How do we exit from our COVID-19 lockdown and revive our social and economic lives? Every current proposal involves extensive testing for coronavirus and tracing of the social contacts of infected persons. There are, however, many logistical and ethical challenges to doing the amount of testing that the pandemic will require. In this post, I discuss a proposal from cooperating engineering teams from Google and Apple that has attractive features in terms of efficiency, user autonomy, and privacy. In this post, I will offer the case for the Apple|Google (A|G) plan, and it’s the most attractive scheme that I have seen so far. But it still scares me, which I’ll discuss in a later post.
What’s the problem we are trying to solve? The problem with epidemics is that if each infected case transmits the infection to more than one other person — in the jargon, if (the transmission rate) R0 > 1 — then the number of cases explodes.* The coronavirus appears to spread primarily through person-to-person contact. The developed world is in a collective partial lockdown as a brute force means of reducing these contacts, thereby lowering R0. This has been partially successful but at a ruinous economic cost. Sooner or later, we will go back to work. However, when we go back to work the rate of interpersonal contacts will rise, and with it R0. So, how do we return to work without reviving the spread of the virus?
The standard public health answer is that instead of isolating everyone in lockdown, we test everyone with symptoms. Then, when we find a positive case, we isolate that person, stopping further transmission from him. Also, we identify everyone he has recently contacted and test all of them. We apply this procedure recursively to each new positive case we discover. If we do this quickly and thoroughly, we can reach and isolate enough infected people to drive R0 below 0. This will, eventually, extinguish the epidemic.
Unfortunately, COVID-19 will be difficult to control this way. First, the virus appears to be highly transmissible. A recent paper from the CDC found that in data from Wuhan, R0 > 5. Besides, because many infected people experience few if any symptoms, they do not come to the attention of public health workers, so their contacts can’t be traced. Finally, the virus is already widely diffused in the community. Testing and contact tracing is a labour-intensive process, so you need a lot of public health workers if you want to move fast enough not to be overwhelmed by the transmission of the virus to uninfected people
This is why Aaron argued recently that we need to do something bigger and more radical than traditional contact tracing. One proposal is from Paul Romer, who argues that we should test everyone every 7 days. If we could test that much, we’d suppress the COVID-19 pandemic. Moreover, if you tested everyone that frequently, you wouldn’t need to do much contact tracing.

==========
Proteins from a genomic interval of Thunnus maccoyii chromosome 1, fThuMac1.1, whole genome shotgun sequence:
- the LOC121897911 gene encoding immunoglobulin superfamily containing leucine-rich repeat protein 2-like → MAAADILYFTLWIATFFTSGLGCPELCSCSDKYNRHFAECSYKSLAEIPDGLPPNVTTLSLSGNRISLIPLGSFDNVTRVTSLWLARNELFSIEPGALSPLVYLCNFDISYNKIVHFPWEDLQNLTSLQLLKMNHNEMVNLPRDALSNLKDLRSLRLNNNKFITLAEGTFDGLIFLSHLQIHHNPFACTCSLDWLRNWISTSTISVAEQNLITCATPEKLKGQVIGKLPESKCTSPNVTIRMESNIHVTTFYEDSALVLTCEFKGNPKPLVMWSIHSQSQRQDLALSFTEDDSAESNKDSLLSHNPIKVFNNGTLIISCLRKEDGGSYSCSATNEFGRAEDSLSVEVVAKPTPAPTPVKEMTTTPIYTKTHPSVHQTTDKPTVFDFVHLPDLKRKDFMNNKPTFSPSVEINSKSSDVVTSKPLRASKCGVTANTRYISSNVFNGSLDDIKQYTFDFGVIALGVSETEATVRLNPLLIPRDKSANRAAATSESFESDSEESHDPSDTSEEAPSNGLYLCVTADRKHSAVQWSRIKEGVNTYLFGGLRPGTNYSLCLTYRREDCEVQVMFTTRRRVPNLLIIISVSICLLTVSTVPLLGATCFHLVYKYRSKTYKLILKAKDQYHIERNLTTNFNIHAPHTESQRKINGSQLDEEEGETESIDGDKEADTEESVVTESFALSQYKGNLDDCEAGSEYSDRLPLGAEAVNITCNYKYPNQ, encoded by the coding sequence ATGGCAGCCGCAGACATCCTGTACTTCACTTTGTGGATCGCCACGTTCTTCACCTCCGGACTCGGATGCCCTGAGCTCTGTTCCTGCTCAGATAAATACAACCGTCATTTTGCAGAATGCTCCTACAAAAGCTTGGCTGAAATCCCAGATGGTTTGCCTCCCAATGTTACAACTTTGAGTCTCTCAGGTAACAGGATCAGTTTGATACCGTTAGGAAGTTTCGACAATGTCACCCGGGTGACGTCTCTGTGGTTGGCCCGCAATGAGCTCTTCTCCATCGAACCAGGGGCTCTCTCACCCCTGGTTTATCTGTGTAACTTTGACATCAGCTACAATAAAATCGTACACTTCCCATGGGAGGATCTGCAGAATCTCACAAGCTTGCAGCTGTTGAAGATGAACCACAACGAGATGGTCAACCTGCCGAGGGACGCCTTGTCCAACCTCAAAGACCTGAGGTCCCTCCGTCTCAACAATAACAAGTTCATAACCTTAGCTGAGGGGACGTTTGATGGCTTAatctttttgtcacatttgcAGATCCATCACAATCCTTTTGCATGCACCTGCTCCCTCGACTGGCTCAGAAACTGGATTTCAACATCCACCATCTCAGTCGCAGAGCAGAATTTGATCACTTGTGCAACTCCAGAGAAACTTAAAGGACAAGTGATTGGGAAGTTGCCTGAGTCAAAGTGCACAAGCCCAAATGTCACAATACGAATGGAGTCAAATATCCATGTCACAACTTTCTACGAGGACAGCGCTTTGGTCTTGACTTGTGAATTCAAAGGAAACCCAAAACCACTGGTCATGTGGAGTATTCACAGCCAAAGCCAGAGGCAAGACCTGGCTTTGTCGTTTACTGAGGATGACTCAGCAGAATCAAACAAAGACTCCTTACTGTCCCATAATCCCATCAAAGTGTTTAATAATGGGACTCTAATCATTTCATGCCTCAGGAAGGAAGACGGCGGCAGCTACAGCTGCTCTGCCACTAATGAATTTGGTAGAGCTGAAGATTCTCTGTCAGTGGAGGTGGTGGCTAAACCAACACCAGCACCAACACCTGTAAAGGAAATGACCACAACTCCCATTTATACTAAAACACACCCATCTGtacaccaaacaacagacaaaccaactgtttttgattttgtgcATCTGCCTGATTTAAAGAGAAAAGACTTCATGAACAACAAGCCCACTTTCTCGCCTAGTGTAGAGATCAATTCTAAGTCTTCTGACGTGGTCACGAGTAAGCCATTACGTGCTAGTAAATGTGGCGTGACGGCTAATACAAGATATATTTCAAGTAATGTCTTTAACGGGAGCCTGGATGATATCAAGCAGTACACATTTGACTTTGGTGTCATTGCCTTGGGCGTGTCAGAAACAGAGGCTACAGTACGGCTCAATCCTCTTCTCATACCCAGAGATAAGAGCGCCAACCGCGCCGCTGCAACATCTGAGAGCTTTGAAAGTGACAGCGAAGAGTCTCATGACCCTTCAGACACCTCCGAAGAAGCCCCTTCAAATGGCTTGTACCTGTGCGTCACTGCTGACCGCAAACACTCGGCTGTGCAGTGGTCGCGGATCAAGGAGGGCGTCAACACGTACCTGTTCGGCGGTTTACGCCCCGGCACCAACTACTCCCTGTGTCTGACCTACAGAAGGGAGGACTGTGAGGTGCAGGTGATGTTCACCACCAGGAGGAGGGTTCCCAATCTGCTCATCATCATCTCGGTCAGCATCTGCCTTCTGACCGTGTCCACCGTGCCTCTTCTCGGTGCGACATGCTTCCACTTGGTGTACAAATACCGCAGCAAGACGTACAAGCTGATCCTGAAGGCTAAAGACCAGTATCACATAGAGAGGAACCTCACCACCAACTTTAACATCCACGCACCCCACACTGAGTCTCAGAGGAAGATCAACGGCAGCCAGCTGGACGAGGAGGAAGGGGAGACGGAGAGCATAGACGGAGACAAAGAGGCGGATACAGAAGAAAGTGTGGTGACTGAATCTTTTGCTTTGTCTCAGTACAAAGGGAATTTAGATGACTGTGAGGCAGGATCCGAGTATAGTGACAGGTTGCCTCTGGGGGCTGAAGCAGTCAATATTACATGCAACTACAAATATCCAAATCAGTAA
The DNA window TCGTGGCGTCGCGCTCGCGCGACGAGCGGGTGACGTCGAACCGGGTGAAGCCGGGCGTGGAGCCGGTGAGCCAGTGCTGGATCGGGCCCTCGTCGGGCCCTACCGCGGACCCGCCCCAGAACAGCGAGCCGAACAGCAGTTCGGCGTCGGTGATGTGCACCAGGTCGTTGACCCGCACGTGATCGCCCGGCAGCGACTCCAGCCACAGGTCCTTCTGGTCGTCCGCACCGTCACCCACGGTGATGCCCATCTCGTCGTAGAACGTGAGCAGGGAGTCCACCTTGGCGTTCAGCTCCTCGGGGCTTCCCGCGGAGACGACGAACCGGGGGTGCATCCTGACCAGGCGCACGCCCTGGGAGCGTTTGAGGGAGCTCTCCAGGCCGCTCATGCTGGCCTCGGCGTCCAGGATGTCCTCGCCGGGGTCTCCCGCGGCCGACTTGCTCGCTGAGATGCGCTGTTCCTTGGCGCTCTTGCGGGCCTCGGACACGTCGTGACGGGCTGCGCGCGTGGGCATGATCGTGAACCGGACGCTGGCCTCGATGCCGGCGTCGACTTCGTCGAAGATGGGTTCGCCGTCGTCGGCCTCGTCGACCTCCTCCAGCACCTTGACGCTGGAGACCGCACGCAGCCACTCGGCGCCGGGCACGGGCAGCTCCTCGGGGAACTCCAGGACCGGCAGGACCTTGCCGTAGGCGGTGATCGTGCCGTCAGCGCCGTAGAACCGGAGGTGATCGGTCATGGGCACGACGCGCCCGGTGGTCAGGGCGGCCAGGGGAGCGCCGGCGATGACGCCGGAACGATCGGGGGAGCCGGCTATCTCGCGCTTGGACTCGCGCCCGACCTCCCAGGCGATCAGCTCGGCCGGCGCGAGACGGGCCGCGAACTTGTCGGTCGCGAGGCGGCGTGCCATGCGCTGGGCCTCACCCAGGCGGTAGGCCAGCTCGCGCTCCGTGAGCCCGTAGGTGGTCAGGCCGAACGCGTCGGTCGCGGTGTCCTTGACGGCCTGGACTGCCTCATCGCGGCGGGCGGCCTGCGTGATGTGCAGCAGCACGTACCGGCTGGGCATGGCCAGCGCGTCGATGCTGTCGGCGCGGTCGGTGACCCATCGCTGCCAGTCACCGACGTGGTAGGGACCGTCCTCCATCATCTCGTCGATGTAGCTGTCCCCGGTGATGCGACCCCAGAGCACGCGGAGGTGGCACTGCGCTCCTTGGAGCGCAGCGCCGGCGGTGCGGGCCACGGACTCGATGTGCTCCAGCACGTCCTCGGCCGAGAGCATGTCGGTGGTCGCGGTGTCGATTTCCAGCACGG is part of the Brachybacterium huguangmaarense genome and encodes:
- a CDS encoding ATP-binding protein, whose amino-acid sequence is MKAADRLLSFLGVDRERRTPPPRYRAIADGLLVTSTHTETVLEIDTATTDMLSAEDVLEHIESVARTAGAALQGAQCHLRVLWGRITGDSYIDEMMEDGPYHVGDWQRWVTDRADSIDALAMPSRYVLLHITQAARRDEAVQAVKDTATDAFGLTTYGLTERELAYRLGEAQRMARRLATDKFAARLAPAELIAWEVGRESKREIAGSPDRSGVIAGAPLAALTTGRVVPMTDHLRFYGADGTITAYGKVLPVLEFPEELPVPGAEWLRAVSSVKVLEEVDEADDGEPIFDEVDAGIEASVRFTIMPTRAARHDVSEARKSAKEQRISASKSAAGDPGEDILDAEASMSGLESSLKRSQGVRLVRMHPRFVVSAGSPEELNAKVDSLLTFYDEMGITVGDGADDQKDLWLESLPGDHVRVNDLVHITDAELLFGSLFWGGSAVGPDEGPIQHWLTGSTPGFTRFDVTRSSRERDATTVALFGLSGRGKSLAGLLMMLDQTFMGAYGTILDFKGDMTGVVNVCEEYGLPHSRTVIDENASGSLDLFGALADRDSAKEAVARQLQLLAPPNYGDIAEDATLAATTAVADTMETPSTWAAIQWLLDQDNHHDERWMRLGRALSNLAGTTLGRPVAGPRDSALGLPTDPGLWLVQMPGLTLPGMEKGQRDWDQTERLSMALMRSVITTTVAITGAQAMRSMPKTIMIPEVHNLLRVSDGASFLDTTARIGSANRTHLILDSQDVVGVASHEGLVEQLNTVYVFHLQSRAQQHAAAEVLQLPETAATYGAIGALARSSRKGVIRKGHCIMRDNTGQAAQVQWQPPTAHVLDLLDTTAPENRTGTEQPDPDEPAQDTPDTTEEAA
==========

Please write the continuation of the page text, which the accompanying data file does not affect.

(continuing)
But to do that we would need to be able to manufacture and distribute ~40 million tests a day, train many 100s of thousands of people to administer those tests, and get those testers deployed in every corner of the land. Even then, we’d need to get the people to the test. Would people show up at an office once a week for an invasive and unpleasant procedure? If they didn’t, would we send testers to their houses? And what would we do if they wouldn’t open the door?
A second proposal comes from the Center for American Progress (CAP). One of their ideas is to use technology to automate contact tracing.
[M]anual contact tracing is not nearly fast enough to slow transmission. However, technology can be used to conduct instantaneous contact tracing, eliminating the delay between the confirmation of a case and notification of contacts… [The idea is to] use mobile phone apps or mobile telecommunications infrastructure to notify individuals on their mobile phone through notifications or text messages if they have been in close proximity to an individual who has tested positive for COVID-19. These methods use GPS, Bluetooth, cell tower, and Wi-Fi network data to identify whether the user’s phone pinged the same signals as the phone of a COVID-19-positive individual during the same time period.
Please imagine that you have tested positive. Would you be able to remember everyone you had been in contact with in the past week? Yes, if you have been alone with your partner all week. No, if you have ridden a subway to work each day. The CAP plan would do a better job than an interview at identifying people who are likely unknown to a COVID+ person but may have been in contact with her. It also does this contact tracing far more cheaply and quickly. Hence, if the app works as designed, and if people who are informed that they have been near a COVID+ person proceed to get themselves tested, then this could be more effective than traditional contact tracing.
You will have noticed, however, that in the CAP plan the entity administering this system knows which cell phones belong to COVID-19 positive persons. Moreover, that entity will be tracking the whereabouts of everyone’s phones in real-time. The CAP authors recognize that this raises serious civil liberties concerns, and they describe a series of rules about how the data will be used that are designed to mitigate these threats. This means that the data are safe. That is, until a President decides that the government needs the data and a court accedes to his wishes. Or until the system gets hacked. The CAP authors sense that many people would be reluctant to download this app. To remedy that, they propose that